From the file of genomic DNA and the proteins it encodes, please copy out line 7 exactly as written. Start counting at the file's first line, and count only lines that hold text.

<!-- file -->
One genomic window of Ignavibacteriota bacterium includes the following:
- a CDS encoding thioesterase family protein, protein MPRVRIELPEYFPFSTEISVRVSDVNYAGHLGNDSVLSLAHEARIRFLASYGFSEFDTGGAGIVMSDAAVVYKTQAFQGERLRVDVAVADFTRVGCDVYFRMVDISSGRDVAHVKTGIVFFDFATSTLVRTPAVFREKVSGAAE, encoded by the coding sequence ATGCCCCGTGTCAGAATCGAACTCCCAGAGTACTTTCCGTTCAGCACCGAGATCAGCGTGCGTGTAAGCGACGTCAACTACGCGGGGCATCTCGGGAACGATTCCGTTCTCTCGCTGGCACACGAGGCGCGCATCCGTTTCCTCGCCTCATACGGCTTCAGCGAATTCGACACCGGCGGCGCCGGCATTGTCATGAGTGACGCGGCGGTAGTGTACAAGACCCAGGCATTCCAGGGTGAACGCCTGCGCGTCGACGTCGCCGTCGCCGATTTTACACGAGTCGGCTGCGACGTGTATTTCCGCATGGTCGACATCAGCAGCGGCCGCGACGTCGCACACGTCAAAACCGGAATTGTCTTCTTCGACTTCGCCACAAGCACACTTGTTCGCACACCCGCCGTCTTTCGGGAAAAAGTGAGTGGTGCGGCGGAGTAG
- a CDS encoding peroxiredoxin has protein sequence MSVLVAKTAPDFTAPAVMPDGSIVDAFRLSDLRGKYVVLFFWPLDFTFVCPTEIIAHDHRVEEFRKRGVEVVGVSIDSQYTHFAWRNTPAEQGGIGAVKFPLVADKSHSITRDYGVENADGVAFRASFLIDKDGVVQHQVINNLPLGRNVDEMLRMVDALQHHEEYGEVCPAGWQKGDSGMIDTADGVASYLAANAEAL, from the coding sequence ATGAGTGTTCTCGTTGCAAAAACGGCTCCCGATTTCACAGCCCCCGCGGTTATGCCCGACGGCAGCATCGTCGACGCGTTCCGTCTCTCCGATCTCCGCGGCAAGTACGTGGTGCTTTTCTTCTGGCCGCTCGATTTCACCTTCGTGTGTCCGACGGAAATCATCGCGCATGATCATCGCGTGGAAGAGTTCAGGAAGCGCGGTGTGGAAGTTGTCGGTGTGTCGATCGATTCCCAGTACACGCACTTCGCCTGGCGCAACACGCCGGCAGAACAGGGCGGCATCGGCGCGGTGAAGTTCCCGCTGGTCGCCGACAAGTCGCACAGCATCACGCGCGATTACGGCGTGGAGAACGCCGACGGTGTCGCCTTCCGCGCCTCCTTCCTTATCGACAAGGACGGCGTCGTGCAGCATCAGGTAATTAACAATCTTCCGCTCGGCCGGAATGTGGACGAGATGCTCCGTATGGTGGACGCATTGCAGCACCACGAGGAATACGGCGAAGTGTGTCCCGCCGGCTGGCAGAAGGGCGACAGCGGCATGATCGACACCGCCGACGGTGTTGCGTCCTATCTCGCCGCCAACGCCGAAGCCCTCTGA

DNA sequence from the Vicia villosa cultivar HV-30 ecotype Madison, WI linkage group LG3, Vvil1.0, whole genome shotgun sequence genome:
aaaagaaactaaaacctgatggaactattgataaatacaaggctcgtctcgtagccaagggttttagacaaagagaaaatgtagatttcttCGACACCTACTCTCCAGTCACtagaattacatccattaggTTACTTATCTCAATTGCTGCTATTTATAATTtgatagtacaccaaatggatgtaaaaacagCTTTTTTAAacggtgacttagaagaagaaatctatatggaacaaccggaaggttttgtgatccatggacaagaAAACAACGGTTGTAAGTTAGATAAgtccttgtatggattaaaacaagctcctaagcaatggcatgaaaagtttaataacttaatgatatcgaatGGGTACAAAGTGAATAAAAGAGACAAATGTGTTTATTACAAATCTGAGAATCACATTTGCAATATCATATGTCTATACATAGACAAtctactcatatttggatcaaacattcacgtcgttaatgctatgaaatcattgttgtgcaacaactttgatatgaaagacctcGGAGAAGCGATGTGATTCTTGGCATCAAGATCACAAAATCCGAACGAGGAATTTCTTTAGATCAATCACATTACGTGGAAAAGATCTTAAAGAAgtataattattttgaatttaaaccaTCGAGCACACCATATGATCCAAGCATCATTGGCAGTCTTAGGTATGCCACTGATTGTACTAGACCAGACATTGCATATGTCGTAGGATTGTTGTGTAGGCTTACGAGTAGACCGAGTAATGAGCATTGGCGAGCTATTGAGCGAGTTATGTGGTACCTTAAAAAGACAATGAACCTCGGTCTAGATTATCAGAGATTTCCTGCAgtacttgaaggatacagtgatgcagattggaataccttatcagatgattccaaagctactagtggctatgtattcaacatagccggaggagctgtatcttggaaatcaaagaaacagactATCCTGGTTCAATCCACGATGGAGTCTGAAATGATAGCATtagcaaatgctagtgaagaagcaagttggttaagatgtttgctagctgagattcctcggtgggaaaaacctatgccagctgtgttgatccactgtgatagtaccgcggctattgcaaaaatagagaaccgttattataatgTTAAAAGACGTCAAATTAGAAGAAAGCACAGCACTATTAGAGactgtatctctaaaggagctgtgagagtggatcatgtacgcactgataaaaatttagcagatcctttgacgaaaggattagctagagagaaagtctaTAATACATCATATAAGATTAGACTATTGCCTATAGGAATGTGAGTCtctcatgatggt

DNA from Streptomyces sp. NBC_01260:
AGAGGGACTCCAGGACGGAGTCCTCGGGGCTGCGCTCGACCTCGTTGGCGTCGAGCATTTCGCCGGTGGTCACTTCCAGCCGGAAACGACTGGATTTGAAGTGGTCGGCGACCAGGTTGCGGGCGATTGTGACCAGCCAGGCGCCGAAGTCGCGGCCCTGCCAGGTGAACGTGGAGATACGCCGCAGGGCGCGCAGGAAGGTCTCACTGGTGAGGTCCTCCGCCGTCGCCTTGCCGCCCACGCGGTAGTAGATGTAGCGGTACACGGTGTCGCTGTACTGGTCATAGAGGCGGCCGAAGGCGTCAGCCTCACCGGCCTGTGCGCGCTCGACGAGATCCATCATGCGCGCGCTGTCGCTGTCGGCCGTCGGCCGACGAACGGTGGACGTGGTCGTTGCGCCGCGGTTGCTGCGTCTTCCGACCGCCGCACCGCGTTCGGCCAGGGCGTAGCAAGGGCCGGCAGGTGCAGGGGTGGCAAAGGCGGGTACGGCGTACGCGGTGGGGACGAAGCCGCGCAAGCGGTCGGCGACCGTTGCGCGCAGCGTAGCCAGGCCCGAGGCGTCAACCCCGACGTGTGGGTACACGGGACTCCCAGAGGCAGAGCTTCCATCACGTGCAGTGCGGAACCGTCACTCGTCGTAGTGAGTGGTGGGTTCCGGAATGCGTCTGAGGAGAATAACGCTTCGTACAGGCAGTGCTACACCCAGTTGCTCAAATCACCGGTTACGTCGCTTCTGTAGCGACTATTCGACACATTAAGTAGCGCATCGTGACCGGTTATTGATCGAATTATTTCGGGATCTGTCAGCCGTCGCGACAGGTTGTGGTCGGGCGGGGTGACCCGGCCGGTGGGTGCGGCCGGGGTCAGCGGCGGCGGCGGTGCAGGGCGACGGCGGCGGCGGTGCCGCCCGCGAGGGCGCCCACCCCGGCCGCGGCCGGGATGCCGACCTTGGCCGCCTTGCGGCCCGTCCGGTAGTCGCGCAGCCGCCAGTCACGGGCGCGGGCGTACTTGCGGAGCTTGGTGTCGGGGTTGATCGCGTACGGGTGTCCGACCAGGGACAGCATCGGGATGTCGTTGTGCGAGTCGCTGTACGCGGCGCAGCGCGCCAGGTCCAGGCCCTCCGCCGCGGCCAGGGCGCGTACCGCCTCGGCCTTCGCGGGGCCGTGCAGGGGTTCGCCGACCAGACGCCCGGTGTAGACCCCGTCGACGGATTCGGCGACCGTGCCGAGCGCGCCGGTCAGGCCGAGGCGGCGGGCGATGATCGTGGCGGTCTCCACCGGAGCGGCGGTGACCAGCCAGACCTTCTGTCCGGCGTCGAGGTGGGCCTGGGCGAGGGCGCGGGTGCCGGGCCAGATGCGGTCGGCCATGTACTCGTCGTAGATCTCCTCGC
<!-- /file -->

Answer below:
AGAGGGACTCCAGGACGGAGTCCTCGGGGCTGCGCTCGACCTCGTTGGCGTCGAGCATTTCGCCGGTGGTCACTTCCAGCCGGAAACGACTGGATTTGAAGTGGTCGGCGACCAGGTTGCGGGCGATTGTGACCAGCCAGGCGCCGAAGTCGCGGCCCTGCCAGGTGAACGTGGAGATACGCCGCAGGGCGCGCAGGAAGGTCTCACTGGTGAGGTCCTCCGCCGTCGCCTTGCCGCCCACGCGGTAGTAGATGTAGCGGTACACGGTGTCGCTGTACTGGTCATAGAGGCGGCCGAAGGCGTCAGCCTCACCGGCCTGTGCGCGCTCGACGAGATCCATCATGCGCGCGCTGTCGCTGTCGGCCGTCGGCCGACGAACGGTGGACGTGGTCGTTGCGCCGCGGTTGCTGCGTCTTCCGACCGCCGCACCGCGTTCGGCCAGGGCGTAGCAAGGGCCGGCAGGTGCAGGGGTGGCAAAGGCGGGTACGGCGTACGCGGTGGGGACGAAGCCGCGCAAGCGGTCGGCGACCGTTGCGCGCAGCGTAGCCAGGCCCGAGGCGTCAACCCCGACGTGTGGGTACACGGGACTCCCAGAGGCAGAGCTTCCATCACGTGCAGTGCGGAACCGTCACTCGTCGTAGTGAGTGGTGGGTTCCGGAATGCGTCTGAGGAGAATAACGCTTCGTACAGGCAGTGCTACACCCAGTTGCTCAAATCACCGGTTACGTCGCTTCTGTAGCGACTATTCGACACATTAAGTAGCGCATCGTGACCGGTTATTGATCGAATTATTTCGGGATCTGTCAGCCGTCGCGACAGGTTGTGGTCGGGCGGGGTGACCCGGCCGGTGGGTGCGGCCGGGGTCAGCGGCGGCGGCGGTGCAGGGCGACGGCGGCGGCGGTGCCGCCCGCGAGGGCGCCCACCCCGGCCGCGGCCGGGATGCCGACCTTGGCCGCCTTGCGGCCCGTCCGGTAGTCGCGCAGCCGCCAGTCACGGGCGCGGGCGTACTTGCGGAGCTTGGTGTCGGGGTTGATCGCGTACGGGTGTCCGACCAGGGACAGCATCGGGATGTCGTTGTGCGAGTCGCTGTACGCGGCGCAGCGCGCCAGGTCCAGGCCCTCCGCCGCGGCCAGGGCGCGTACCGCCTCGGCCTTCGCGGGGCCGTGCAGGGGTTCGCCGACCAGACGCCCGGTGTAGACCCCGTCGACGGATTCGGCGACCGTGCCGAGCGCGCCGGTCAGGCCGAGGCGGCGGGCGATGATCGTGGCGGTCTCCACCGGAGCGGCGGTGACCAGCCAGACCTTCTGTCCGGCGTCGAGGTGGGCCTGGGCGAGGGCGCGGGTGCCGGGCCAGATGCGGTCGGCCATGTACTCGTCGTAGATCTCCTCGC